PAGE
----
If you looked at purchasing a GPS unit you know there is a whole range of devices and prices. The simplest type of GPS is the ones contained in many cell phones today (all new cell phones have a GPS), usually to utilize the GPS you must pay for a service. If you want to purchase a GPS unit there is a complete range of prices and abilities and I will try to describe some of the different types of GPS units. A completely standalone unit can be purchased and will vary in cost from a few hundred dollars to several thousand dollars depending on the abilities of the instrument. If you want a device to provide only the longitude and the latitude of your position they are relatively inexpensive. The next step-up is those GPS units that provide monochromatic maps of the region on the display. The more advanced system offer more detailed color maps. Some of these units can be connected to a computer so that you can download data and others the data must be manually recalled if you wish to plot it on a computer map. The second type of GPS utilizes as PDA like a Palm Pilot or a Dell Axiom. Maps can be loaded into PDA from a computer and can either be directly connected to the GPS via cable, PCMCIA Card, Compact Flash Slot or by Bluetooth wireless. These units are small and more expense than the low end standalone GPS, but much more flexible since they can be connected directly to a computer and maps can be upgraded as changes occur. They also retain the function of the PDA. The third method is to use a GPS either directly connected to your laptop computer by a USB cable or wireless connection. These devices are the most flexible and provide the most power to the user, but also the most expensive unless you are already have the laptop computer. Of course we also have GPS units in some cars.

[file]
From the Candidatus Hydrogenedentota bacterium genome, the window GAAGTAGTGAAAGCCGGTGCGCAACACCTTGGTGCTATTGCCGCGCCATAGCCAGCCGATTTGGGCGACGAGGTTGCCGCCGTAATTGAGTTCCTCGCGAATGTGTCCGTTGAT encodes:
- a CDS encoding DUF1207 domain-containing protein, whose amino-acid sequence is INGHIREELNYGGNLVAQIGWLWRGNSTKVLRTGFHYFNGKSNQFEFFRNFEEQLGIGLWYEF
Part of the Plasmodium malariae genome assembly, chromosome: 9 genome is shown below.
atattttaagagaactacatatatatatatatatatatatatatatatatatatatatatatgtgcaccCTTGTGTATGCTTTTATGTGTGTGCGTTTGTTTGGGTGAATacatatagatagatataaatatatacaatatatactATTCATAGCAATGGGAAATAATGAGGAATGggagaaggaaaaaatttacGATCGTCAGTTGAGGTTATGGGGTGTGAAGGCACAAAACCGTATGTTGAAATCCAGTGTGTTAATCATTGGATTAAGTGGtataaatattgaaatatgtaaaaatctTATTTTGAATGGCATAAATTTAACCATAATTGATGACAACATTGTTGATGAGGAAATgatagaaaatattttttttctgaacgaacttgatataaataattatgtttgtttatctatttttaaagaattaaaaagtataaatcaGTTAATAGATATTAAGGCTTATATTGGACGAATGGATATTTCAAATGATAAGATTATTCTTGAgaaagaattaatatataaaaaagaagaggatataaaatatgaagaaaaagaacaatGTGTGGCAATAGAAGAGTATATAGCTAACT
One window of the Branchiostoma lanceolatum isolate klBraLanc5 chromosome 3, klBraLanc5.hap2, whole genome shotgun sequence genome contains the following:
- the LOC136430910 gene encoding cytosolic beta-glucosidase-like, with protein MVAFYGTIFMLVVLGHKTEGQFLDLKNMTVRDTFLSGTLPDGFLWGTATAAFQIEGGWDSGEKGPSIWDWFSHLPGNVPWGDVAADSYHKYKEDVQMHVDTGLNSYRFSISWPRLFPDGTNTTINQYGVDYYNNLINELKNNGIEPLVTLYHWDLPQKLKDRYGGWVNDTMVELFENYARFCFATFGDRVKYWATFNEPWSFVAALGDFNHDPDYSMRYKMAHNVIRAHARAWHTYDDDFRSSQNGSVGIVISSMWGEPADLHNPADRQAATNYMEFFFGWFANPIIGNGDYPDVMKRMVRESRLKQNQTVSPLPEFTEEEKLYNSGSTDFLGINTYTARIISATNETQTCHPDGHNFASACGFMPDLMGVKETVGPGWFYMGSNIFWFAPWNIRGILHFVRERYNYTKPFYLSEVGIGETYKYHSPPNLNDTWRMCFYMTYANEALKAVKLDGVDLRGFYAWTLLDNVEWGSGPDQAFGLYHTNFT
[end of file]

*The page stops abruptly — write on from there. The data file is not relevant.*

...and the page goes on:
With most all GPS units you have the ability to store a position and name the position that is stored, like Pierce Mill Dam. These positions are called waypoints. The position of the mill, the dam, the race can all be stored within the accuracy of the device (30 feet or less) as was discussed above. This geocoding of the position of dams can than be placed into a GIS (geographical information system) system and stored on maps that can be displayed over the internet, with roads and other major features labeled.

So instead of missing that mill that was just around the corner in the overgrown field we can find the location every time if someone provides the accurate latitude and longitude of the mill. In most GPS you can put in the position that you want to locate and it will direct you either by displaying directions and distances away from the point, or on more expensive systems it will display the roads and directions of each turn to reach the site and the upper end systems will map it for you displaying your current position, your end point, display the roads, giving directions, even speak to you when you need to turn and if you get off the road it will reroute you. Of course every once in a while the computer map is not correct, most of these maps were developed from either aircraft imagery or satellite data. I was recently searching for a mill in the Catskills in New York state and the road in which the computer told me to take to reach the mill that I had (from looking at a website) did not reach the mill, about half way up a mountain the road became a dirt path, so every once in a while technology can fail you.

For the last several years I have been geocoding the mills sites that I have visited and will be in the near future placing them on an interactive website for others to use. If anyone would like to send me the locations of mills I will be happy to add them to my data. I can be reached at